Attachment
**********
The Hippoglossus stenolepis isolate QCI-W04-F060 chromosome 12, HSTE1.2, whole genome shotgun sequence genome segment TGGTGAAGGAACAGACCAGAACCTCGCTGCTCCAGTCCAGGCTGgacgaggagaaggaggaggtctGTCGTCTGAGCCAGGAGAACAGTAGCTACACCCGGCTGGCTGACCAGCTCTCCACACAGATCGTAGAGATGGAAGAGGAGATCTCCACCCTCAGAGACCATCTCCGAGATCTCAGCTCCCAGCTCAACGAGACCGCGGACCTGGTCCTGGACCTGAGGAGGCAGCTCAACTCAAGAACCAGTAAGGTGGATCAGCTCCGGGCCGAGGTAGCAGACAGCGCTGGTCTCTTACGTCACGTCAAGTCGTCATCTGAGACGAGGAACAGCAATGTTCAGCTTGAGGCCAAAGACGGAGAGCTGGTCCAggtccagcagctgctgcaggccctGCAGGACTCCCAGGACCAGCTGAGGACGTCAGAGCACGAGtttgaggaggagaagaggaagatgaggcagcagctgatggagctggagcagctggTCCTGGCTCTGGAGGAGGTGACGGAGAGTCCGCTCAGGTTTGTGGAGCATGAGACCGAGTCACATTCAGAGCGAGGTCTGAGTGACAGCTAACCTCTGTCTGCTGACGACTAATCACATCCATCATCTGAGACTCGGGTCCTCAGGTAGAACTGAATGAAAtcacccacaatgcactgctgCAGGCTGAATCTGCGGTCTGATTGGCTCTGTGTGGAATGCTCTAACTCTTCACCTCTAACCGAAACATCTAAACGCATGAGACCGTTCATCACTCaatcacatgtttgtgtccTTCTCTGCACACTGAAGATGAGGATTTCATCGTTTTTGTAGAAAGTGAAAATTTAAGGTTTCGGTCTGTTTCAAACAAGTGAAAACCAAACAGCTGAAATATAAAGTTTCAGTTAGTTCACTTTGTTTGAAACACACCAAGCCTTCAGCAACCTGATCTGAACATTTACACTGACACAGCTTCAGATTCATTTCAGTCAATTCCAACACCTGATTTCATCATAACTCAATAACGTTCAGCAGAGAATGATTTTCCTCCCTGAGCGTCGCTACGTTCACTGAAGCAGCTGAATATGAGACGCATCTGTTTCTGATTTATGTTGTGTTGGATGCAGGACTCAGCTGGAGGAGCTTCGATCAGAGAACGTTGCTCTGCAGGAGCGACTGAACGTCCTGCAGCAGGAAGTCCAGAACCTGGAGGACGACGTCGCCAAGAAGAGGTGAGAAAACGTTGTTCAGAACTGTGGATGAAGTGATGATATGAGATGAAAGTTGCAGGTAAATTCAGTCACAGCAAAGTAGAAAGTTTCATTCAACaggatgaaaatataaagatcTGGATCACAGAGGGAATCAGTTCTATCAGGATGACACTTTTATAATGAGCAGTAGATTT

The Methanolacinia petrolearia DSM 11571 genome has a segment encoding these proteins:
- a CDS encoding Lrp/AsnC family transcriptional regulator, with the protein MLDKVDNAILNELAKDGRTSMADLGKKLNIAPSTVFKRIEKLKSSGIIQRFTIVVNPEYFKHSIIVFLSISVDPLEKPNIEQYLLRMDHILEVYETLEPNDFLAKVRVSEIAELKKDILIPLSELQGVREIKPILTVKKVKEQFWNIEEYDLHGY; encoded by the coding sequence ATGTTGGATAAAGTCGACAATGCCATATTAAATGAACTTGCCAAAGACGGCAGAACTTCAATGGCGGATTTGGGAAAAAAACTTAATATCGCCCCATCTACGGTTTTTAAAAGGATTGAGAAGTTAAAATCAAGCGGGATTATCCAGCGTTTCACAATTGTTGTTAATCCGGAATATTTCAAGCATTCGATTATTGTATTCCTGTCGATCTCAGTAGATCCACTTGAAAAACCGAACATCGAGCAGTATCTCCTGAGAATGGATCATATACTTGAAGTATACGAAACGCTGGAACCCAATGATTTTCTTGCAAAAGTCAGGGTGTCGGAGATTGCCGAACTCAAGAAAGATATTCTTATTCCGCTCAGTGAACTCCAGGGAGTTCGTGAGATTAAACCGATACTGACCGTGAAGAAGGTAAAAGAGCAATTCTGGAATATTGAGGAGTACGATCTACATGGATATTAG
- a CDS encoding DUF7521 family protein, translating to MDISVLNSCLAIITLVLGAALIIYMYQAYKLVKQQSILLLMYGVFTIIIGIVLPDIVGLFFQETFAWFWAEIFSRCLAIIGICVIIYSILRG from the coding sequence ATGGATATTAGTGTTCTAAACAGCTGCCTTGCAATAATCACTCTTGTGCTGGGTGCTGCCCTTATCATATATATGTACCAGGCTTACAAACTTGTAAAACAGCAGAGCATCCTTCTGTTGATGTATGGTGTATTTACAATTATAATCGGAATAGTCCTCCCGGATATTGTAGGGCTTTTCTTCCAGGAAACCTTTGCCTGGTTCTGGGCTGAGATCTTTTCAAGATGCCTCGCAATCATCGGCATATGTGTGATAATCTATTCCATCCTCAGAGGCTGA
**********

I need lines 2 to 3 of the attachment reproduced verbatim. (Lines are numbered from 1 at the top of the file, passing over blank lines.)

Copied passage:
The Methanolacinia petrolearia DSM 11571 genome has a segment encoding these proteins:
- a CDS encoding Lrp/AsnC family transcriptional regulator, with the protein MLDKVDNAILNELAKDGRTSMADLGKKLNIAPSTVFKRIEKLKSSGIIQRFTIVVNPEYFKHSIIVFLSISVDPLEKPNIEQYLLRMDHILEVYETLEPNDFLAKVRVSEIAELKKDILIPLSELQGVREIKPILTVKKVKEQFWNIEEYDLHGY; encoded by the coding sequence ATGTTGGATAAAGTCGACAATGCCATATTAAATGAACTTGCCAAAGACGGCAGAACTTCAATGGCGGATTTGGGAAAAAAACTTAATATCGCCCCATCTACGGTTTTTAAAAGGATTGAGAAGTTAAAATCAAGCGGGATTATCCAGCGTTTCACAATTGTTGTTAATCCGGAATATTTCAAGCATTCGATTATTGTATTCCTGTCGATCTCAGTAGATCCACTTGAAAAACCGAACATCGAGCAGTATCTCCTGAGAATGGATCATATACTTGAAGTATACGAAACGCTGGAACCCAATGATTTTCTTGCAAAAGTCAGGGTGTCGGAGATTGCCGAACTCAAGAAAGATATTCTTATTCCGCTCAGTGAACTCCAGGGAGTTCGTGAGATTAAACCGATACTGACCGTGAAGAAGGTAAAAGAGCAATTCTGGAATATTGAGGAGTACGATCTACATGGATATTAG